With work on the tall ship Pride of Baltimore II entering its seventh month in Baltimore's Inner Harbor, construction is on schedule and on budget, officials said last week.

Gail Shawe, a Pride spokeswoman, said planking is expected to be completed this month and sailmakers will begin working on the vessel's 10,000 square feet of sails. Work on the rigging should begin in January and continue until the vessel is launched in April or early May, Shawe said.

The original Pride of Baltimore sank in May 1986 when a sudden storm hit it about 250 miles northeast of Puerto Rico as it was returning from a goodwill tour to European ports. Four crew members, including the captain, died in the accident, and eight were rescued after 4 1/2 days on a life raft.

Work on Baltimore's second goodwill ship began in May. The cost of building and operating the vessel is estimated at about $4.5 million, and the Pride still needs to raise "between $1 million and $1.5 million," Shawe said.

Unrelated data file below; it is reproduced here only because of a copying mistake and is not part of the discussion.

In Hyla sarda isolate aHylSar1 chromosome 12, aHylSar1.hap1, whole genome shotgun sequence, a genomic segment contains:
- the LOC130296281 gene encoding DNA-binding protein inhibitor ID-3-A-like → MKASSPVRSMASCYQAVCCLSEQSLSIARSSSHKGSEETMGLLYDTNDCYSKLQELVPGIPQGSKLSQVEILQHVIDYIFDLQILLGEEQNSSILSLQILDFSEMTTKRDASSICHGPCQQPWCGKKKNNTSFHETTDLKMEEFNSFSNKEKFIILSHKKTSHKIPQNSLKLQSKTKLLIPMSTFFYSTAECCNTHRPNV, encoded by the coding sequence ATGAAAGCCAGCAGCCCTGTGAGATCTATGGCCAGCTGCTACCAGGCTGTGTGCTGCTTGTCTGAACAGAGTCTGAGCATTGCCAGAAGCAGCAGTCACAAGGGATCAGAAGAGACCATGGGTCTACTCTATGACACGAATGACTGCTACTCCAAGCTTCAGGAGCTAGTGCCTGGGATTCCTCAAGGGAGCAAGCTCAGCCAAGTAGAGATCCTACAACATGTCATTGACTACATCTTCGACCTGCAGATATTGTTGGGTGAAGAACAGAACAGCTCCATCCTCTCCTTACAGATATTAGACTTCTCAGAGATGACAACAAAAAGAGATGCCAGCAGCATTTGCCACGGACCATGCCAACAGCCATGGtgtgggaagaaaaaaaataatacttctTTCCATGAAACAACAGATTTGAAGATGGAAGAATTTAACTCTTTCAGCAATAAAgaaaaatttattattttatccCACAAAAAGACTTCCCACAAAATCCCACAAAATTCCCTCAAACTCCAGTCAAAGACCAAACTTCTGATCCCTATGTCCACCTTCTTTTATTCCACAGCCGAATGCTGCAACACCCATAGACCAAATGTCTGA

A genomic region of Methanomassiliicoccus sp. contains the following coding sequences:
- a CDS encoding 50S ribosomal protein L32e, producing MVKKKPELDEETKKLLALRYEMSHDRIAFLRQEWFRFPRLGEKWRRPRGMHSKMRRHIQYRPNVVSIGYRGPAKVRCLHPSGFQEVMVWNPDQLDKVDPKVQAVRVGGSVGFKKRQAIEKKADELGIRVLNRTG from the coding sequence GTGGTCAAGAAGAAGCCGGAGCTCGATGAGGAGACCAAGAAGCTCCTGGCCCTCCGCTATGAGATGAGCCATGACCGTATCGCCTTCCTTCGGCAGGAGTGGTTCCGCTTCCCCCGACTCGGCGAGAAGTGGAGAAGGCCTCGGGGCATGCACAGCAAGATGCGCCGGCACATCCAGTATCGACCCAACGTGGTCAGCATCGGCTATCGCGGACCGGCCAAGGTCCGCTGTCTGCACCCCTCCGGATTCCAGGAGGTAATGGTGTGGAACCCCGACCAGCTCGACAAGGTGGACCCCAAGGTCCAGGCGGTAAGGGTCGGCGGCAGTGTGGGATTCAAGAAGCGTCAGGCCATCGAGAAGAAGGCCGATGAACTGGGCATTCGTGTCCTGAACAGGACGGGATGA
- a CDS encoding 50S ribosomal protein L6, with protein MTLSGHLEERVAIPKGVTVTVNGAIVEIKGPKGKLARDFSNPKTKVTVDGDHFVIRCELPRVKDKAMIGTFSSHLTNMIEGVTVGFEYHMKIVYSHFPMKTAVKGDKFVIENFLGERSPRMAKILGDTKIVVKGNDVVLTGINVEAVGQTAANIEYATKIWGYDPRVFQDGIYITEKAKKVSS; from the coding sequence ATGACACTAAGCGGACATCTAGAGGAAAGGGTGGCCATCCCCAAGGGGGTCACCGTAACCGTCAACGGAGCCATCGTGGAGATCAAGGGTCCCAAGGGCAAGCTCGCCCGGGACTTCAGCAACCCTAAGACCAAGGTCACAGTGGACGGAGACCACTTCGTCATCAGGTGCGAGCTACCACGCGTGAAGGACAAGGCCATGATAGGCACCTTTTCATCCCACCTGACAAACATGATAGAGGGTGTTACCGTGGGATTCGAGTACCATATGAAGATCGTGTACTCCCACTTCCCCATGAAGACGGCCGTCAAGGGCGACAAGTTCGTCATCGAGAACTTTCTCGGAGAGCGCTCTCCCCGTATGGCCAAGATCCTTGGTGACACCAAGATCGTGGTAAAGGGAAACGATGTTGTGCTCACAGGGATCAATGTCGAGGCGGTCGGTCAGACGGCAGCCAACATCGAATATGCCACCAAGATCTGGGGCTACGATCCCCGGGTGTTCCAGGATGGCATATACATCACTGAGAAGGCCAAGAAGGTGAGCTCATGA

Shawe said she has received many telephone calls from people interested in being part of the ship's sailing crew, but she said it is too early to start taking applications.

"We don't even know where she's going, much less who will be considered for the sailing crew . . . . We will probably begin to think about that shortly after she's launched," Shawe said.

The new Pride's deck will be almost 100 feet long -- about 11 feet longer than its predecessor. Also, it will have more ballast (stabilizing weight) and freeboard (height on the side), which marine navigation experts said should make it more stable in a storm.